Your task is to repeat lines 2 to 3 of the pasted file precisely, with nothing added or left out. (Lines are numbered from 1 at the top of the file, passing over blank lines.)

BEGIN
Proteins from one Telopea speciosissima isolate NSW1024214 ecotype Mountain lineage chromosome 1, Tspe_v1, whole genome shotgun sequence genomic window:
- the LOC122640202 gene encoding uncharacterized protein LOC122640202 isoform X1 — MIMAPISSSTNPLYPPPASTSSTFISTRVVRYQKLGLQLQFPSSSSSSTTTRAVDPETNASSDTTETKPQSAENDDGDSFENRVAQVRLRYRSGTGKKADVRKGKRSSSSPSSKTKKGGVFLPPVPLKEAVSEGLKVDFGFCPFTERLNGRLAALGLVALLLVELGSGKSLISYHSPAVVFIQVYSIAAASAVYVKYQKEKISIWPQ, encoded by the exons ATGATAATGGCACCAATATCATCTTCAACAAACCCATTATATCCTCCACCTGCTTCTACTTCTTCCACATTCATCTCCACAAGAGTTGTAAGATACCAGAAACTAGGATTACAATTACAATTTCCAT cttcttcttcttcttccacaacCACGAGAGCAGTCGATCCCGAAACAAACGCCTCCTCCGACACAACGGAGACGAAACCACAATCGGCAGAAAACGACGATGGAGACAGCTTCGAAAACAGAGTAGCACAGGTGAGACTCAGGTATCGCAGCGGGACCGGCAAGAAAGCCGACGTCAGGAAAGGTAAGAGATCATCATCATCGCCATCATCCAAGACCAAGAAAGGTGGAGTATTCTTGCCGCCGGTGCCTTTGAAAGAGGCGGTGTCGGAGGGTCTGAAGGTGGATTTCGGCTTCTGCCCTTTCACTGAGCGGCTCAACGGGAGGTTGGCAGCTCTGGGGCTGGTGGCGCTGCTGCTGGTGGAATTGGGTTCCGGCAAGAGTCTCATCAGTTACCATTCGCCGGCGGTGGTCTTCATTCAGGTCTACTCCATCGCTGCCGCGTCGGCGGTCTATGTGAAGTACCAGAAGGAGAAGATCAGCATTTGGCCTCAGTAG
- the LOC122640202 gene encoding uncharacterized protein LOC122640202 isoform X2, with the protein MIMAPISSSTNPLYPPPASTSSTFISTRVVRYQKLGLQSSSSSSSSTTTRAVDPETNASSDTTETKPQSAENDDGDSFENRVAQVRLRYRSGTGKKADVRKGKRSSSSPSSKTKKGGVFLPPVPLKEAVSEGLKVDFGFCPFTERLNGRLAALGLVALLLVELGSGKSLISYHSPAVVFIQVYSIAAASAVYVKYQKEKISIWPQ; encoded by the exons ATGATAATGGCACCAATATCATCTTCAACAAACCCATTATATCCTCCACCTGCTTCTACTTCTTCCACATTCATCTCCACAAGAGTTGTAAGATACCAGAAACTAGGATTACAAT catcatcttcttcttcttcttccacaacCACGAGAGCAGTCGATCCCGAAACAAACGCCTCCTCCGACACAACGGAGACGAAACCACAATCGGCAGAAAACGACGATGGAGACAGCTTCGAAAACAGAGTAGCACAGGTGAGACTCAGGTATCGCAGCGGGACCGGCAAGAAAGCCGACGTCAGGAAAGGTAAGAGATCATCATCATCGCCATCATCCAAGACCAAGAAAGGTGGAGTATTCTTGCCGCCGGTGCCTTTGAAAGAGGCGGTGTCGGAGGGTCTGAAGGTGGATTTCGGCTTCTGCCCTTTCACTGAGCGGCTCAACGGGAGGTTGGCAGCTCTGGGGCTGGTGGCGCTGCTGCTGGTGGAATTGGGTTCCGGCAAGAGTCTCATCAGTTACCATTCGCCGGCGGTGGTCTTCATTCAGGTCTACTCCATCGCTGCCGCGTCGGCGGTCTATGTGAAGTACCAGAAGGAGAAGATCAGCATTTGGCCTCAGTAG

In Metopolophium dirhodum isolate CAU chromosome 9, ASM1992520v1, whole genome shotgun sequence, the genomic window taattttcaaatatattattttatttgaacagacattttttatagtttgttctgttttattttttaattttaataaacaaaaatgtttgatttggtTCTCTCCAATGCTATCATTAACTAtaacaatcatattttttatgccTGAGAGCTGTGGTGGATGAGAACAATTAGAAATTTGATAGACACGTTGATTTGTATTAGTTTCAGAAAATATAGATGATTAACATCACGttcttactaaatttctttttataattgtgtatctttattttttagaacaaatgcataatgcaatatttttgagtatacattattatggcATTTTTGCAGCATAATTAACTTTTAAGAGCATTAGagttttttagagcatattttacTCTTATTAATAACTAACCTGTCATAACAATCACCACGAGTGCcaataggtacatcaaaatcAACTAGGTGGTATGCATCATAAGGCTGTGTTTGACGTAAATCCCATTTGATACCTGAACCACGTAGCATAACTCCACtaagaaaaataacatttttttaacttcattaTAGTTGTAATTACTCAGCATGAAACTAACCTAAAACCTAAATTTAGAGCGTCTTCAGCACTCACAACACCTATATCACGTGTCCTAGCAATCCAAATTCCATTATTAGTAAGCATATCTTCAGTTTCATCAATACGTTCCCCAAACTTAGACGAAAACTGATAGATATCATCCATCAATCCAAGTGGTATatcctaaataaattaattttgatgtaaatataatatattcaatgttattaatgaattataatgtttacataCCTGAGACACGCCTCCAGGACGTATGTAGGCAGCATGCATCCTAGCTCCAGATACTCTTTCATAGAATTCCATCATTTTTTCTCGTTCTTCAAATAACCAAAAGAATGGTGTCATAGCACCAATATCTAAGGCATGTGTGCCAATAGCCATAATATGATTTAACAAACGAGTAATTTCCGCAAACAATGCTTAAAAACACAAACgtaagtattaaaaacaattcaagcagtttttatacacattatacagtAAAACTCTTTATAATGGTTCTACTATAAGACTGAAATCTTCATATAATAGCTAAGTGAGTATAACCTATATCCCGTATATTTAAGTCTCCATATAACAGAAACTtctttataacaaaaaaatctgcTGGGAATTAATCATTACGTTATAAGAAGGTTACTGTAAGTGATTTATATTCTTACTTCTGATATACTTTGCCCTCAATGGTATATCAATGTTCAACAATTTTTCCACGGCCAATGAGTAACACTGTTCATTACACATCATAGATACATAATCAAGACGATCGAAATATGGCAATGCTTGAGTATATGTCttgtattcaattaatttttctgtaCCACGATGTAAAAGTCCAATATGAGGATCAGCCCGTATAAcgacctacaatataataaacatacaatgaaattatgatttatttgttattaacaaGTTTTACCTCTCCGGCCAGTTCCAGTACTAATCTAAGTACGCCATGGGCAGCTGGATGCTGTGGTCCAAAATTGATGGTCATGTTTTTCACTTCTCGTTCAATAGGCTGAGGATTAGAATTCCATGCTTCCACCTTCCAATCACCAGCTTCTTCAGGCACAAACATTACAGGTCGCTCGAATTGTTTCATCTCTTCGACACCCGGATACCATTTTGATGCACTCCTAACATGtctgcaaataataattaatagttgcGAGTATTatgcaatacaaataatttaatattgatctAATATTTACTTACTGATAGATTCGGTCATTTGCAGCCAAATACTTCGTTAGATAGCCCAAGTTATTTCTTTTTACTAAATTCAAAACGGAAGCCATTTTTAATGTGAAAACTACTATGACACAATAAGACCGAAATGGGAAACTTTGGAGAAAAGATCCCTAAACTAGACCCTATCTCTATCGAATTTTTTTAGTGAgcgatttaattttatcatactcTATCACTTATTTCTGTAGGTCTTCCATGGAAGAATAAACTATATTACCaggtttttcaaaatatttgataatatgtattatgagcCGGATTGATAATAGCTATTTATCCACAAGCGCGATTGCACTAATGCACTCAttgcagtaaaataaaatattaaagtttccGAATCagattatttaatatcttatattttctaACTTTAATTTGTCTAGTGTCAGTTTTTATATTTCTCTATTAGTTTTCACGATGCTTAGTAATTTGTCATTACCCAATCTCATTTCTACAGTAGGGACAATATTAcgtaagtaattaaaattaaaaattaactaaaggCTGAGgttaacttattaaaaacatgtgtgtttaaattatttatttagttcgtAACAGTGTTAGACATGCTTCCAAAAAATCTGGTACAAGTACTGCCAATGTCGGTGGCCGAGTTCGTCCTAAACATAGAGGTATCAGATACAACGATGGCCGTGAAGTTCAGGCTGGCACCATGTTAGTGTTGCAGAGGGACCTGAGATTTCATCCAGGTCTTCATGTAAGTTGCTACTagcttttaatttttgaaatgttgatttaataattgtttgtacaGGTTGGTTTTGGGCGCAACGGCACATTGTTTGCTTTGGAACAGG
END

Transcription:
- the LOC122640202 gene encoding uncharacterized protein LOC122640202 isoform X1 — MIMAPISSSTNPLYPPPASTSSTFISTRVVRYQKLGLQLQFPSSSSSSTTTRAVDPETNASSDTTETKPQSAENDDGDSFENRVAQVRLRYRSGTGKKADVRKGKRSSSSPSSKTKKGGVFLPPVPLKEAVSEGLKVDFGFCPFTERLNGRLAALGLVALLLVELGSGKSLISYHSPAVVFIQVYSIAAASAVYVKYQKEKISIWPQ, encoded by the exons ATGATAATGGCACCAATATCATCTTCAACAAACCCATTATATCCTCCACCTGCTTCTACTTCTTCCACATTCATCTCCACAAGAGTTGTAAGATACCAGAAACTAGGATTACAATTACAATTTCCAT cttcttcttcttcttccacaacCACGAGAGCAGTCGATCCCGAAACAAACGCCTCCTCCGACACAACGGAGACGAAACCACAATCGGCAGAAAACGACGATGGAGACAGCTTCGAAAACAGAGTAGCACAGGTGAGACTCAGGTATCGCAGCGGGACCGGCAAGAAAGCCGACGTCAGGAAAGGTAAGAGATCATCATCATCGCCATCATCCAAGACCAAGAAAGGTGGAGTATTCTTGCCGCCGGTGCCTTTGAAAGAGGCGGTGTCGGAGGGTCTGAAGGTGGATTTCGGCTTCTGCCCTTTCACTGAGCGGCTCAACGGGAGGTTGGCAGCTCTGGGGCTGGTGGCGCTGCTGCTGGTGGAATTGGGTTCCGGCAAGAGTCTCATCAGTTACCATTCGCCGGCGGTGGTCTTCATTCAGGTCTACTCCATCGCTGCCGCGTCGGCGGTCTATGTGAAGTACCAGAAGGAGAAGATCAGCATTTGGCCTCAGTAG
- the LOC122640202 gene encoding uncharacterized protein LOC122640202 isoform X2, with the protein MIMAPISSSTNPLYPPPASTSSTFISTRVVRYQKLGLQSSSSSSSSTTTRAVDPETNASSDTTETKPQSAENDDGDSFENRVAQVRLRYRSGTGKKADVRKGKRSSSSPSSKTKKGGVFLPPVPLKEAVSEGLKVDFGFCPFTERLNGRLAALGLVALLLVELGSGKSLISYHSPAVVFIQVYSIAAASAVYVKYQKEKISIWPQ; encoded by the exons ATGATAATGGCACCAATATCATCTTCAACAAACCCATTATATCCTCCACCTGCTTCTACTTCTTCCACATTCATCTCCACAAGAGTTGTAAGATACCAGAAACTAGGATTACAAT catcatcttcttcttcttcttccacaacCACGAGAGCAGTCGATCCCGAAACAAACGCCTCCTCCGACACAACGGAGACGAAACCACAATCGGCAGAAAACGACGATGGAGACAGCTTCGAAAACAGAGTAGCACAGGTGAGACTCAGGTATCGCAGCGGGACCGGCAAGAAAGCCGACGTCAGGAAAGGTAAGAGATCATCATCATCGCCATCATCCAAGACCAAGAAAGGTGGAGTATTCTTGCCGCCGGTGCCTTTGAAAGAGGCGGTGTCGGAGGGTCTGAAGGTGGATTTCGGCTTCTGCCCTTTCACTGAGCGGCTCAACGGGAGGTTGGCAGCTCTGGGGCTGGTGGCGCTGCTGCTGGTGGAATTGGGTTCCGGCAAGAGTCTCATCAGTTACCATTCGCCGGCGGTGGTCTTCATTCAGGTCTACTCCATCGCTGCCGCGTCGGCGGTCTATGTGAAGTACCAGAAGGAGAAGATCAGCATTTGGCCTCAGTAG